really mattered: the one about valuing all humans regardless. 

Stop twisting it in your head to something that it’s not: when they dismiss the I.E. they are spitting on what
they perceive as lower-class people. Class struggle is real and social media and the internet allow people
to tell on themselves about whose side they are on; we’re not haters for keeping note on when people
reveal themselves.

Tristan "Tanjint Wiggy" Acker is a staff writer for Zus Entertainment, a Jooseboxx and
Untapped Hip-Hop contributor, and member of the Inland Empire, California based
nerdcore hip-hop group the West Coast Avengers 

Friday, August 30, 2019

Leap of Faith by Aye Sincere- A King Dice Experience (Album Review)

I won’t do this often, I’m not Anthony Fantano and I really have no desire to be. I’m an emcee, a producer, and a damn good artist.  With that comes my ability to find, analyze, and promote good music. Aye Sincere is an artist I’ve had the pleasure of watching grow. I jumped at the chance when I was invited to his album listening party for Leap of faith. I pulled up to Serious Cartoons Records in San Bernardino and settled into a nice spot on the couch. As I became one with the cushions the lights were dimmed and Sincere spoke briefly about the project. Then he hit play…

1.Leap of Faith- The album opens with a skit setting the theatrical tone of the album. The opening track is an introduction to the “live instrumentation” feel this album has. This track feels like goodbye to rapper known as Young Sincere.
2. Are you Okay- the influence of Anderson.Paak is obvious, but with a twist. On the second track we get introduced to the new persona of Aye Sincere, shedding the veneer of Young Sincere for a more mature tone and higher level of artistry.
3. Let Go- Nicklaus Grey can be heard lending his voice to the hook of Let Go. Propaganda does a great job of complimenting the voices and styles laid before us on this song. The trio really create magic on this song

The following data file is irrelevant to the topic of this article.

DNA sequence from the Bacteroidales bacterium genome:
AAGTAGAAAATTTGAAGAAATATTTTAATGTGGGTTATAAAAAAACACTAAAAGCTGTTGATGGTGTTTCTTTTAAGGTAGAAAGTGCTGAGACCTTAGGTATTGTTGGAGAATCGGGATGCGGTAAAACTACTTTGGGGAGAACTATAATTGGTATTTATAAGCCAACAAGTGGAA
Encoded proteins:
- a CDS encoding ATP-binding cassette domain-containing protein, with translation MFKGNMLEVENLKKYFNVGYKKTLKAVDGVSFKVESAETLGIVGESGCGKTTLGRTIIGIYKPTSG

4. Leap Down- This song is an upbeat one.
5. Fall Away pt. 3- Aye Sincere creates a haunting vocal intro that bleeds into another upbeat song. By this song I was craving something new, not because the songs are bad, but I began to feel the diversity in the album was lacking. Had the song adopted the identity of Nicklaus Grey’s bridge It would have been a well needed break from the 1-2-3-4 up beat songs we’ve gotten so far.
6. Glide- Ask and you shall receive. This song is a demonstration of the ability for Aye Sincere to show his ability to craft songs from tapping in with Nicklaus Grey for vocals again to utilizing CJ Wesley’s ability to blend in with the established feel of the album.
7. Earthbound- another song you could hear at Forever 21 or Charlotte Russe. There is definitely a deliberate intention to capture this specific sound. Instead of being another rapper in a sea of sound-alikes, Aye Sincere does a great job of setting himself apart in a way that I think will set him up for huge opportunities and future successes.
8. Come Back Home- if you go to buffets and like to get a little bit of everything, this song is for you. I mean, I like it, it IS a good song. I just feel like the artist I just spent 7 songs getting to know is lost on this track. Again, not a bad song but if I heard this song first and listened to the rest of the album, I feel like I would think they were two different artists.